Protesters take part in a demonstration against the military coup in Yangon on February 22, 2021. Photo: Ye Aung Thu / AFP

On February 1, Myanmar’s military launched a coup and regained control after detaining democratically elected leaders including State Counselor Aung San Suu Kyi and President Win Myint and transferring power to the commander-in-chief of defense services, Senior General Min Aung Hlaing.

Suu Kyi subsequently urged her supporters to “protest against the coup,” and since then, nationwide protests have been escalating across the country, resulting in dozens of civilian casualties and hundreds of arrests.

The coup has drawn international condemnation and concern. United Nations Secretary General Antonio Guterres expressed his “full support to the people of Myanmar” and emphasized that “coups have no place in our modern world.”

It is still uncertain how the situation will evolve, but there are three critical aspects that may contribute to a peaceful solution.


First, promoting dialogue may be more effective than imposing sanctions. After the coup, the United States quickly announced sanctions on Myanmar’s military, and the European Union agreed to follow. Whether the West will impose large-scale economic sanctions on Myanmar in the future is of particular concern, because the effectiveness of such sanctions is doubtful.

In an article titled “Rethinking sanctions” published in 2016, the late UN secretary general Kofi Annan and former Singaporean diplomat Kishore Mahbubani said that imposing sanctions might feel good, but academic studies suggest that sanctions have had limited success.

Therefore, Singapore Ambassador-at-Large Tommy Koh appealed to the US and the EU not to impose economic sanctions on Myanmar, because the historical record shows that such sanctions hurt the people but not their rulers.

Professor Koh also suggested that the Association of Southeast Asian Nations can play the role of a mediator to bring the Myanmar’s military and the National League for Democracy (NLD) back to the negotiating table and help them to arrive at a new compact for power-sharing.

ASEAN’s role

Second, ASEAN should play a key constructive role. ASEAN has the principles of non-interference and consensus, but unfortunately, a formal consensus on how to deal with the Myanmar coup among its member states has not been formed so far, while Indonesia, Malaysia and Singapore have displayed relatively strong stances.

Singapore’s former foreign minister George Yeo highlighted in 2011, “While ASEAN may work on the principle of consensus, ASEAN also works on the principle of peer pressure, and peer pressure can be very effective. And it is not easy for an ASEAN member country to take a rigid position when all the other nine countries are in opposition.”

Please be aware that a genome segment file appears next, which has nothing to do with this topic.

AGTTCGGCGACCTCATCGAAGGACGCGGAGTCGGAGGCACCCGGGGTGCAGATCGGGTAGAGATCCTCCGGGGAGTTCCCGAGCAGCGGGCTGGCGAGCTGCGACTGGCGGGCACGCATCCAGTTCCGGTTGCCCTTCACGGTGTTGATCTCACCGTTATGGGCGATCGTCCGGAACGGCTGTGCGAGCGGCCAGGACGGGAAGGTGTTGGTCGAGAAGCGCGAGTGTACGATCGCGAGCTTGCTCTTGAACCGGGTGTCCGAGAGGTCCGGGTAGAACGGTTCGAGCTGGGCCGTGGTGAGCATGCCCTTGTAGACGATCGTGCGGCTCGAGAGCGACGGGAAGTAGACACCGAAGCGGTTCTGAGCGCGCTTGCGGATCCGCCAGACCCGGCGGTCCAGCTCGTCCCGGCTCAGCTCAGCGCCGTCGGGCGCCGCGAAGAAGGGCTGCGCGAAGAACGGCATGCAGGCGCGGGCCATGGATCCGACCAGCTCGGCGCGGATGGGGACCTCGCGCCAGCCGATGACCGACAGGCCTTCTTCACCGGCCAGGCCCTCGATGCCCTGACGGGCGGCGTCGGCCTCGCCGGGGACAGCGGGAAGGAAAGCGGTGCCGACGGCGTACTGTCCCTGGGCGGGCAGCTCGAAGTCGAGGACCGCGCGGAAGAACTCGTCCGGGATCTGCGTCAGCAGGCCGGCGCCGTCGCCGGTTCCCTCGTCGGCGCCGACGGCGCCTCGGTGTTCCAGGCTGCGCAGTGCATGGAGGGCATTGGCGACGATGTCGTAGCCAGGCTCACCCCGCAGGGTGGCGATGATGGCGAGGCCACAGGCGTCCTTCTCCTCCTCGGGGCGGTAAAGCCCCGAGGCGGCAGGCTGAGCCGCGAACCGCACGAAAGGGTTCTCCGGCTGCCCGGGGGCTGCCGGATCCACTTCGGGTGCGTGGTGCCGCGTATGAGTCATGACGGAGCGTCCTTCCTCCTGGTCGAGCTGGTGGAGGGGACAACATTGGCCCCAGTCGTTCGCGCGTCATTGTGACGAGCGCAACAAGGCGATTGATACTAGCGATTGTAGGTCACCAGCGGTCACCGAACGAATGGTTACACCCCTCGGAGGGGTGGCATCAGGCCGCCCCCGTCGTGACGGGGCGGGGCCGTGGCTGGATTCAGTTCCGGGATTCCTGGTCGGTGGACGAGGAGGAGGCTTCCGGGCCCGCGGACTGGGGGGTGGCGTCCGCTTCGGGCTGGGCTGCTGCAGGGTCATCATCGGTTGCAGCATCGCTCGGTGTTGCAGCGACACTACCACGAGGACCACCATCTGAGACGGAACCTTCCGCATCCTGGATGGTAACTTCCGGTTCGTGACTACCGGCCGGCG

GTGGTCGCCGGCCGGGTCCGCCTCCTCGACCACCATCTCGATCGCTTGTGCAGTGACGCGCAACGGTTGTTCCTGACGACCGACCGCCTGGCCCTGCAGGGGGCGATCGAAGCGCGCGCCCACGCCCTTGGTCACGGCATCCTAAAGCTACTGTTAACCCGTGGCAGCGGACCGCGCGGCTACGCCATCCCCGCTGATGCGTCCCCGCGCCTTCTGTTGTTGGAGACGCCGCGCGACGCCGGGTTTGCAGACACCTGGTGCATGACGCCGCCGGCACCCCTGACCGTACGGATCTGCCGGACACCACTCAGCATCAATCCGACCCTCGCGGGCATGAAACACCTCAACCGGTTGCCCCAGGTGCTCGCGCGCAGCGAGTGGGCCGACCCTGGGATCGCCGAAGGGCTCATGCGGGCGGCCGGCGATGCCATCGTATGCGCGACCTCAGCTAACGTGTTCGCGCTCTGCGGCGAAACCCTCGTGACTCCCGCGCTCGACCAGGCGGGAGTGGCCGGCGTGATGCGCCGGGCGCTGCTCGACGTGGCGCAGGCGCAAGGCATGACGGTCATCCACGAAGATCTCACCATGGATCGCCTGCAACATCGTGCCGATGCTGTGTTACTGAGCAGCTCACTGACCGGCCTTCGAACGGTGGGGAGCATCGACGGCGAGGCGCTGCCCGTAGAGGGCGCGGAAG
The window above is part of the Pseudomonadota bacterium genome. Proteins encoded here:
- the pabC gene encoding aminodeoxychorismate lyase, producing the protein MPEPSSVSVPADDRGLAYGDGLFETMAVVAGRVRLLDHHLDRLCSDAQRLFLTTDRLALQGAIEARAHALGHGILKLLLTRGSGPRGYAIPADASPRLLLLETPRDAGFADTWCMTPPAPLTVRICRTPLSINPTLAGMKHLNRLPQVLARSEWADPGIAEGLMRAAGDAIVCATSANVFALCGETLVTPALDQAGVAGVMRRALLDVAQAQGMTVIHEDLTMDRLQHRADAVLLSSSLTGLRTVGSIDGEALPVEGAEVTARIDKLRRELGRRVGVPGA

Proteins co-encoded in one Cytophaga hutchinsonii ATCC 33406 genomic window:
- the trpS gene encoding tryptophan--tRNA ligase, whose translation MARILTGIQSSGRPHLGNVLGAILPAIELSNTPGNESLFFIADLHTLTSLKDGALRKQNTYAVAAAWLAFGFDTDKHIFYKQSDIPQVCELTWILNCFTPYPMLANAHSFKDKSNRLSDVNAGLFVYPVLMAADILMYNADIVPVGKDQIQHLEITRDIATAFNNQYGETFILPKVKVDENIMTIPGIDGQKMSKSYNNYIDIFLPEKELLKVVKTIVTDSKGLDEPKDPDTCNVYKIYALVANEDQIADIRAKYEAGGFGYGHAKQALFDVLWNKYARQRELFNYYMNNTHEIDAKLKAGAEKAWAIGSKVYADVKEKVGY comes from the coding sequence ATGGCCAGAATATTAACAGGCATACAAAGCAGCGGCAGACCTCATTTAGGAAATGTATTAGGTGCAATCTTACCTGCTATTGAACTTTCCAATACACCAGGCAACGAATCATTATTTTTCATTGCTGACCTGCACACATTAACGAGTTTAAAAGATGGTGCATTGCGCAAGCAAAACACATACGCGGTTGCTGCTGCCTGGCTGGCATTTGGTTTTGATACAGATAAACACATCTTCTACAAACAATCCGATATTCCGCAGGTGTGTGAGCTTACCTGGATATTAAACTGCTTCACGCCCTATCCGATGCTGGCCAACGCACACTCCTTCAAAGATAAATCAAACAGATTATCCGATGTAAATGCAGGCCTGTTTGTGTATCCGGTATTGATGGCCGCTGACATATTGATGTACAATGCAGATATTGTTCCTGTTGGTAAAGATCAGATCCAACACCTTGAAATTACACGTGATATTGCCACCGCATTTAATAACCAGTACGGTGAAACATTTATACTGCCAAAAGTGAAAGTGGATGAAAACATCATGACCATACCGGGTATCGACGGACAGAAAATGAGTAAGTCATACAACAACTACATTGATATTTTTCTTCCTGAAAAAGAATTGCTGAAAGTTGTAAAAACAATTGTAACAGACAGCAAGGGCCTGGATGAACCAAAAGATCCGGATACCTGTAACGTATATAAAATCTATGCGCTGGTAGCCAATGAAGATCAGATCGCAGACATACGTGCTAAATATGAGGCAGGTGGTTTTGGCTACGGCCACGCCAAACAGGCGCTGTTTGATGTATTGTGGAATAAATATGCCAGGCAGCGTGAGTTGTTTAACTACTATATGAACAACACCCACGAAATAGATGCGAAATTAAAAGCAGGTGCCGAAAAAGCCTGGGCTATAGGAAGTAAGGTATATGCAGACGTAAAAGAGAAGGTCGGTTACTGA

Moreover, ASEAN also has other guiding principles, including adherence to democracy, the rule of law, good governance, and respect for human rights. In fact, ASEAN has always played a vital role in promoting the democratization of Myanmar.

In 2005, ASEAN successfully forced the Myanmar’s military government to give up its 2006 ASEAN chairmanship so as to focus on advancing Myanmar’s national reconciliation and democratization.

This Tuesday, an informal online meeting of ASEAN foreign ministers was convened to discuss the coup crisis in Myanmar. In its concluding statement, ASEAN called for all parties in Myanmar to “exercise utmost restraint as well as flexibility” and expressed “ASEAN’s readiness to assist Myanmar in a positive, peaceful and constructive manner.”

This is a positive step forward, but not enough.

China’s role

Finally, China can play a special constructive role. As we know, China and Myanmar have a long-standing and special “pauk-phaw” (“fraternal” in the Burmese language) friendship.

In a recent interview, Chinese Ambassador to Myanmar Chen Hai emphasized that Beijing had not been informed in advance of the political change in Myanmar and strongly rebutted rumors about a Chinese aircraft transporting technicians to Myanmar, China helping Myanmar building an Internet firewall, and Chinese soldiers appearing on the streets of Myanmar. However, he did frankly admit that both the NLD and the Tatmadaw (Myanmar military) maintain friendly relations with China.

At present, Myanmar’s military has been largely condemned and isolated by the international community, so China’s attitude will have a special influence on it.

Chinese Foreign Minister Wang Yi stated that “China supports ASEAN in championing the principle of non-interference in internal affairs and consensus building, playing an active role in the ASEAN Way, and having engagement and communication with Myanmar as early as possible.”

ASEAN is the most important regional organization that Myanmar participates in, and China is Myanmar’s most important neighbor. If ASEAN and China can work together with Myanmar resolutely and wisely to solve the current coup dispute, it is possible for the chaos to be cooled down peacefully soon, although ultimately the long-term viable and sustainable solution lies within Myanmar itself.

Sun Xi, a China-born alumnus of the Lee Kuan Yew School of Public Policy at the National University of Singapore, is an independent commentary writer based in Singapore. He is also founder and CEO of ESGuru, a Singapore-based consultancy firm specializing in environmental, social and governance issues.